What happens when re-entry anxiety meets an anxiety disorder? Those with obsessive-compulsive disorder (OCD) are struggling in particular.
“People who have a tendency toward OCD are going to find that it’s even more challenging to push themselves to re-engage in normal healthy behaviors. This is, in part, because the symptoms of OCD are some of the things that have been recommended for the past three months by the CDC and WHO to make sure we don’t contract the virus,” says Brown.
Now, using your sleeve to open a door and avoiding touching surfaces is common practice.
“Right now, I think what’s best for people in that situation is to practice distress tolerance. Meaning, you’re going to have to figure out strategies for living in the grey area. It’s not going to be clear-cut that a certain activity is absolutely safe or absolutely dangerous. A lot of the path forward is going to be figuring out what risks you’re willing to take because they make your life better and what risks feel too dangerous.”
Fear of contamination isn’t the only type of re-entry anxiety therapists are noticing. While some people are eager to resume dinner parties and get-togethers, those with a history of social anxiety disorder are experiencing a particularly difficult time readjusting.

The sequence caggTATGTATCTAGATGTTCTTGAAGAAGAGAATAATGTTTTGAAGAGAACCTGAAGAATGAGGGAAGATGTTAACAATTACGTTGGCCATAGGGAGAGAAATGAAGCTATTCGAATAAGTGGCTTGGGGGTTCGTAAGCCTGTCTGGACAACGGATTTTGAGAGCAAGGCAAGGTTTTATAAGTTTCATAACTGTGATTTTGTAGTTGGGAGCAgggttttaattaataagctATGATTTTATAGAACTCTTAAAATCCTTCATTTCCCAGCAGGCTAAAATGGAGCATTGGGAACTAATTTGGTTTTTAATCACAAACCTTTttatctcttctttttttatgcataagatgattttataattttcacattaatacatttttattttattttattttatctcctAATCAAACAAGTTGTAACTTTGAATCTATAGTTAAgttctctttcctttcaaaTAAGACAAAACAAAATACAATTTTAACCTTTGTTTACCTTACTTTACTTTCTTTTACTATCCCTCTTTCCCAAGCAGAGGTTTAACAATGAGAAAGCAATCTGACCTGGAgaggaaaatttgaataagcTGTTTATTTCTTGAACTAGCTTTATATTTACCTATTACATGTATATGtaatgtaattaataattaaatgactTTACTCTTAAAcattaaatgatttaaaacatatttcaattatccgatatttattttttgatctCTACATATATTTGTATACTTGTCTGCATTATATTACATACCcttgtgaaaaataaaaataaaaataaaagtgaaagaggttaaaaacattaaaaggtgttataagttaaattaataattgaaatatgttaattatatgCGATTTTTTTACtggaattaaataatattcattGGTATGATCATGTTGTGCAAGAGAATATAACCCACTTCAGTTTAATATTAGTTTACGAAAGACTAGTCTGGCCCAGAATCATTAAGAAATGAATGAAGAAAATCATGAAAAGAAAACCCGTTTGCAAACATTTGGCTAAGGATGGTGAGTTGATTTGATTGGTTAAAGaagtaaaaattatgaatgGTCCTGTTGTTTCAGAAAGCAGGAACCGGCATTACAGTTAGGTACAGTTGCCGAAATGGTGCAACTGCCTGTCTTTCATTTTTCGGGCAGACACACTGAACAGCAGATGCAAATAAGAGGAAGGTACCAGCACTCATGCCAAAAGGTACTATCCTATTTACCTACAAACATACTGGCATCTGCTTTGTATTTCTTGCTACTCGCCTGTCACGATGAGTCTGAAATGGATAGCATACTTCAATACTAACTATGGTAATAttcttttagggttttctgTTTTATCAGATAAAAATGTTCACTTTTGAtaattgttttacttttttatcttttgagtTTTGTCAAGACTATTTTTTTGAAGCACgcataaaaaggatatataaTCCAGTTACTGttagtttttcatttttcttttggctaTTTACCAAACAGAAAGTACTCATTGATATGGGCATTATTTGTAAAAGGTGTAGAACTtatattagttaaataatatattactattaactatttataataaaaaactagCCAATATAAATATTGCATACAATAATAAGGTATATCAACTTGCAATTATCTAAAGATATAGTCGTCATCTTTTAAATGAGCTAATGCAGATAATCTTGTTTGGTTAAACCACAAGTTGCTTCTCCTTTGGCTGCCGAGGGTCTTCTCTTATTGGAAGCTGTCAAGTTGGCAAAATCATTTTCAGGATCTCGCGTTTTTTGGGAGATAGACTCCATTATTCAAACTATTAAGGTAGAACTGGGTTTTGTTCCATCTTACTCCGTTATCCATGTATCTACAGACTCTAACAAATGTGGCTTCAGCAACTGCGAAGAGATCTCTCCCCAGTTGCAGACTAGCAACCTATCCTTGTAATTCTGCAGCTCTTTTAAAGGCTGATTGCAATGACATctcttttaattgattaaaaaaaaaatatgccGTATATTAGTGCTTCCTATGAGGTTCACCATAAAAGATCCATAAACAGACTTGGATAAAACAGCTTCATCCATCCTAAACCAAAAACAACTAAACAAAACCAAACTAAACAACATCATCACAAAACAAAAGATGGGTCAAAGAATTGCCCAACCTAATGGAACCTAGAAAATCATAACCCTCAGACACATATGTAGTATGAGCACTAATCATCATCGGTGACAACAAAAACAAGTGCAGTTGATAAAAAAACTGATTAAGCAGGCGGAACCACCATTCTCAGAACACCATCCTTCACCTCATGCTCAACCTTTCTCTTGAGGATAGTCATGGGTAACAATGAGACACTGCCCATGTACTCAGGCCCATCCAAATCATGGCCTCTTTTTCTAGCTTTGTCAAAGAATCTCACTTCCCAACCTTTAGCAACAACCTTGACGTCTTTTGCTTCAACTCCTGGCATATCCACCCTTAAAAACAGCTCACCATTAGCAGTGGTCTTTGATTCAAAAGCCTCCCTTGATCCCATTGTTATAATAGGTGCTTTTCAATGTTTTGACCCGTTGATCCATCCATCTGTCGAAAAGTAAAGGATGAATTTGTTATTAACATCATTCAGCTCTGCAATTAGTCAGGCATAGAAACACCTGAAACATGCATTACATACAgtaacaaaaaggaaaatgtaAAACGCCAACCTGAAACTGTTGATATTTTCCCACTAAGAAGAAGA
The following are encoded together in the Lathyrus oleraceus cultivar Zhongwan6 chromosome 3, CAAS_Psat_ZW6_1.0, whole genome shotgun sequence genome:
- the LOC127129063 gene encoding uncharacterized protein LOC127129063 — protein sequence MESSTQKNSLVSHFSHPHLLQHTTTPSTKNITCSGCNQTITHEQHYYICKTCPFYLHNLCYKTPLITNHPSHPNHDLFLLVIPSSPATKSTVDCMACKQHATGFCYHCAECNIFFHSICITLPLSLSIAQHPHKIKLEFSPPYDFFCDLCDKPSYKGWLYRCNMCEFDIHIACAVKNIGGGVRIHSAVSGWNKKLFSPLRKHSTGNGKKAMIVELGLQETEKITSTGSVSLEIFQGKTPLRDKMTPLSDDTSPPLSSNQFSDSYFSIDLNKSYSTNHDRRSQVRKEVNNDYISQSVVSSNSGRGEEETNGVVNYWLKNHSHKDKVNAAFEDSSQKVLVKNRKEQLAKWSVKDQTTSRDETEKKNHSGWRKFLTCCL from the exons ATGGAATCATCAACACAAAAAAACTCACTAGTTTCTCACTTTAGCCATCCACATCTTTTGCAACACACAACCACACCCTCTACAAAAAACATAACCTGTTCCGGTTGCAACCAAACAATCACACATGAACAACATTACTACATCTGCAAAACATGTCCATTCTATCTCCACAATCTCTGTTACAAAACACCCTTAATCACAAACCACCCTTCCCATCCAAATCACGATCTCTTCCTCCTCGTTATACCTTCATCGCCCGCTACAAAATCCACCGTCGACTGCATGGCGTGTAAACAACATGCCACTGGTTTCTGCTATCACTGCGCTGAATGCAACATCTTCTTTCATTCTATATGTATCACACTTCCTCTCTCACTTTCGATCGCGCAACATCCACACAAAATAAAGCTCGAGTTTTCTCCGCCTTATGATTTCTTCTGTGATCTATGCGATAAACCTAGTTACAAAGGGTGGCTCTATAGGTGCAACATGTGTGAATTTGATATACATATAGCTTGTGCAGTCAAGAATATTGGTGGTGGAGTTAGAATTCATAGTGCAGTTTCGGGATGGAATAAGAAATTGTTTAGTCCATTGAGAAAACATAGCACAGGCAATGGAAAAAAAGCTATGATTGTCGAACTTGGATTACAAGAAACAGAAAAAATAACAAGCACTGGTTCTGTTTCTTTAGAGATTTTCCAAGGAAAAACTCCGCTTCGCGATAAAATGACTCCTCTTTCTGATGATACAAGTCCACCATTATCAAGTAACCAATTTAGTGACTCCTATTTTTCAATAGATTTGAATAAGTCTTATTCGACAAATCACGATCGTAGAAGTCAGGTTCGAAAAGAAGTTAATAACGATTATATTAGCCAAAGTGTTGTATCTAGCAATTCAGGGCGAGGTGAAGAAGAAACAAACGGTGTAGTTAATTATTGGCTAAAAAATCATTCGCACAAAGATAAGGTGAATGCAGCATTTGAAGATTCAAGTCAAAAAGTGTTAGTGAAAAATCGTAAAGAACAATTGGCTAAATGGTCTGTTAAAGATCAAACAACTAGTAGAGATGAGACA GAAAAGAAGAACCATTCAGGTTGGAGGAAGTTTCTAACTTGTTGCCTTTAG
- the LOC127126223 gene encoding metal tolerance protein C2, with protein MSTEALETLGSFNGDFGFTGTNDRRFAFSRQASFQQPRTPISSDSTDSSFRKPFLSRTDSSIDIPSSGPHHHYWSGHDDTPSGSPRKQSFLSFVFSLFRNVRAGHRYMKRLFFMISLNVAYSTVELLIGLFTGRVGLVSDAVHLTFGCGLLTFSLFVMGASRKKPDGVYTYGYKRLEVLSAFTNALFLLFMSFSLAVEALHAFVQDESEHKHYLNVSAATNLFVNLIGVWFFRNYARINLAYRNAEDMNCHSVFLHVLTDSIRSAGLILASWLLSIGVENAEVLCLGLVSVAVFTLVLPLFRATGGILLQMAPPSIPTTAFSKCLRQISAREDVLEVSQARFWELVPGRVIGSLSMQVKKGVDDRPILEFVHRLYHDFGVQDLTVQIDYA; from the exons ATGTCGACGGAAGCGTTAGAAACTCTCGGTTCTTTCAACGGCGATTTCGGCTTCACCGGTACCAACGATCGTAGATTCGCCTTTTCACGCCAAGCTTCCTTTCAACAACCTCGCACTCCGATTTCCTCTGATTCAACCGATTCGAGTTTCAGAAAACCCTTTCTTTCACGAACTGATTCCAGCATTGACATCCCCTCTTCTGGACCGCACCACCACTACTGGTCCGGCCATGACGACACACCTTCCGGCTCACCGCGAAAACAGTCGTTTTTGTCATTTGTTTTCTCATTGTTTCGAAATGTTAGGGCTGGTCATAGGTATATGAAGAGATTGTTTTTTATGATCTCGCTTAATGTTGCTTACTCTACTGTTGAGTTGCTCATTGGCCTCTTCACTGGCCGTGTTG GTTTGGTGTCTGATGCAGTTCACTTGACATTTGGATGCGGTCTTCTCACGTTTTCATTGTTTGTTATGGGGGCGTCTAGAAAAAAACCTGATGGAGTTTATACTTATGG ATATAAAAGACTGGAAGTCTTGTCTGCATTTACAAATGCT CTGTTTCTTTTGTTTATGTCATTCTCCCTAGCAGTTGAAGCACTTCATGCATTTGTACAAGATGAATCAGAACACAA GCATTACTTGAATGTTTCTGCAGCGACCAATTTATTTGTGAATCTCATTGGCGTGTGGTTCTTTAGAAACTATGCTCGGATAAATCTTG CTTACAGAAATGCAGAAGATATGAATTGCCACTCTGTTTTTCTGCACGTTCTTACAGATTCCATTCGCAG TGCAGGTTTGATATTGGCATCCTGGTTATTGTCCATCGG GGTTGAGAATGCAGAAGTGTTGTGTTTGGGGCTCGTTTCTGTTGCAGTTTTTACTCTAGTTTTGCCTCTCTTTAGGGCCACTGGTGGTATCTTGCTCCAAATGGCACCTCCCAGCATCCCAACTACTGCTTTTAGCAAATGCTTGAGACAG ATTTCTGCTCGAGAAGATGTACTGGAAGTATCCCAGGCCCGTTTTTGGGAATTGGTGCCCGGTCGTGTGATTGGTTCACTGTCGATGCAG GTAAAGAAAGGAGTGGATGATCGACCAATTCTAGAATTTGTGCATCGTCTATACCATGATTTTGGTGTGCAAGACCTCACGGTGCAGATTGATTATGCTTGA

“We sort of adapted to a version of social life through Zoom, but a lot of us are out of practice just being with people,” says Brown. “If you already lean toward social anxiety, it’s likely going to be hard—at least in those early weeks—to re-engage.”
(Illustration: Lori Richmond)
How To Distinguish Between Valid Concern And Excessive Anxiety
With any case of anxiety, it’s crucial to learn when you’re exaggerating a potential risk in your own mind—and the same is true here. (The cruel joke being, of course, that COVID-19 is a very real threat.) So how can you tell the difference between overblowing the danger of a socially-distant picnic and a rational desire to avoid a crowded mall?
- Safety first. While the risk of catching COVID-19 is not going to be 0% until there’s a vaccine, you can ease your anxiety and minimize the possibility of exposure by following the latest advice of leading health authorities like WHO and the Centers for Disease Control and Protection and your own doctor, especially if you have underlying medical conditions. “Lets say a patient is worried about contracting salmonella from uncooked chicken,” says Brown. “Is there a risk they could contract salmonella? Absolutely. Should that stop you from making chicken? Probably not, because the risk is relatively low provided that you take a few basic precautions.” If you aren’t able to observe guidelines during an activity, you probably shouldn’t be doing it.
- Check in with others. Assuming you’re able to safely follow social distancing measures, it may also help to consider what your local government and medical officials suggest, as well as what your friend groups and community are doing. “It’s not a perfect answer, but that’s where the anxiety stems from for a lot of people,” says Silver. “Normative behavior can dictate our thinking.”